History of abuse for Mexican police unit in migrant massacre

FILE - In this Jan. 27, 2021 file photo, German and Maria Tomas pose for a photo holding a framed portrait of their grandson Ivan Gudiel who they believe is one of the charred corpses found on a rural road on the Mexico-US border township of Camargo, at their home in Comitancillo, Guatemala. A dozen special operations officers have been ordered held for trial on charges they shot to death at least 14 Guatemalan migrants and two Mexicans on a rural road in the border township of Camargo. (AP Photo/Oliver de Ros, File)
FILE - In this Jan. 27, 2021 file photo, German and Maria Tomas pose for a photo holding a framed portrait of their grandson Ivan Gudiel who they believe is one of the charred corpses found on a rural road on the Mexico-US border township of Camargo, at their home in Comitancillo, Guatemala. A dozen special operations officers have been ordered held for trial on charges they shot to death at least 14 Guatemalan migrants and two Mexicans on a rural road in the border township of Camargo. (AP Photo/Oliver de Ros, File) (Copyright 2021 The Associated Press. All rights reserved)

CIUDAD VICTORIA – When state police in northern Mexico allegedly shot 19 people, including at least 14 Guatemalan migrants, to death in late January near the border with Texas, it was a tragedy that critics say authorities had been warned could come.

In 2019, prosecutors charged that the same Tamaulipas state police unit, then operating under a different name, pulled eight people from their homes in the border city of Nuevo Laredo, posed them in clothing and vehicles to make them look like criminals, and shot them to death.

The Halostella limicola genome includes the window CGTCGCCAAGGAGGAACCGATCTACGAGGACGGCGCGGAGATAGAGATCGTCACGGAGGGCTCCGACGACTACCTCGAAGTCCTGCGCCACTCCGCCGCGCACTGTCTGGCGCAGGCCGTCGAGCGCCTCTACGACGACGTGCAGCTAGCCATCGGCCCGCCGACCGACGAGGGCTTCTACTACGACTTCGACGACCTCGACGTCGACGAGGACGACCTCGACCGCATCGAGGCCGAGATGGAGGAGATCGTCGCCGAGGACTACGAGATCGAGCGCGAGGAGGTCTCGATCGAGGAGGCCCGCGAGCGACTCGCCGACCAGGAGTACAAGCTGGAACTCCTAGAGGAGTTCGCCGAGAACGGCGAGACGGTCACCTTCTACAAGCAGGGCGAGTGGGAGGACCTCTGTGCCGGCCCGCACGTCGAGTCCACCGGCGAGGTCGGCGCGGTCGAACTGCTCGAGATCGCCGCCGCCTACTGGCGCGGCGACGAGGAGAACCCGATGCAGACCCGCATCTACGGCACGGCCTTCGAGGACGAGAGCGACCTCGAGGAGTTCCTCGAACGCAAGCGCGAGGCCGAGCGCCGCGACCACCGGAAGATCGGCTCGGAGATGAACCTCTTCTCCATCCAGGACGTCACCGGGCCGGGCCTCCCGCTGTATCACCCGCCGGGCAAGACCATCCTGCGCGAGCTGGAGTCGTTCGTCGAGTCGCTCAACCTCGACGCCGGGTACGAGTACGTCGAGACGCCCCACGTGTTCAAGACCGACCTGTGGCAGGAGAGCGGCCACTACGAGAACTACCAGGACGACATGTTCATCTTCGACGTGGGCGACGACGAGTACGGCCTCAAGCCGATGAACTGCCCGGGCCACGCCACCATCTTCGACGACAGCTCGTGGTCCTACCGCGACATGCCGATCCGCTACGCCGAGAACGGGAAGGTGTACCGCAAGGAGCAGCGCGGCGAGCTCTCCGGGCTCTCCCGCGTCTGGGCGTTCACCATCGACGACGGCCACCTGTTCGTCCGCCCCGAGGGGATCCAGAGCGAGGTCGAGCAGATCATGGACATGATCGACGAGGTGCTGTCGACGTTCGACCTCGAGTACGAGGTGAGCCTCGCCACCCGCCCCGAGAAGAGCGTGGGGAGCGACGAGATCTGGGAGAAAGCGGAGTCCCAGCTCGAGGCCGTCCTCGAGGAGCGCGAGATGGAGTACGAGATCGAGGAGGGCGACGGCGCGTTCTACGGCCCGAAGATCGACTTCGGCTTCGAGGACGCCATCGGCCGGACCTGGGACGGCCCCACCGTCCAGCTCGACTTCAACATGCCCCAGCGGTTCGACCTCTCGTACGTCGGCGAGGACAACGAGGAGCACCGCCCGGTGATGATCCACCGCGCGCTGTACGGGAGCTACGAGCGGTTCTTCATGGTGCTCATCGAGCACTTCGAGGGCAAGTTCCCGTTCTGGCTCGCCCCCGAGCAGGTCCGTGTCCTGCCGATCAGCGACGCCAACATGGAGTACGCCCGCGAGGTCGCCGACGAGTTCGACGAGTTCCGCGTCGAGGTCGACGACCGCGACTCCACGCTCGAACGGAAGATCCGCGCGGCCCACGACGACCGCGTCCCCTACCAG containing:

Now, a dozen officers of the 150-member Special Operations Group, known by its Spanish initials as GOPES, have been ordered held for trial on charges they shot to death at least 14 Guatemalan migrants and two Mexicans on a rural road in the border township of Camargo. The bodies were then set afire and burned so badly that three other corpses are still awaiting identification.

Authorities had ample warning of the problems in the unit, which was created last year from the remains of the special forces group accused of the 2019 killings and other atrocities. A federal legislator even filed a non-binding resolution in Mexico's Congress in early January to protest beatings and robberies by the unit.

As recently as November, a Tamaulipas business association charged that officers in the GOPES unit had broken into a member’s home and stolen cash, other belongings and appliances. The group said the victim even took remote photos through her home’s security cameras showing uniformed officers with guns slung over their backs robbing her house.

The complaint was ignored, and nothing was ever done to rein the unit in.

“If back then they had done something, if any attention had been paid, perhaps today we would not be mourning the deaths of 19 people,” said Marco Antonio Mariño, vice president of the Tamaulipas Federation of Business Chambers.

Tamaulipas has seen rival drug cartels fighting the longest, bloodiest, best-equipped turf war in Mexico's history for over a decade now. Bands of gunmen with names like “The Troop from Hell” regularly drive around in home-made armored trucks.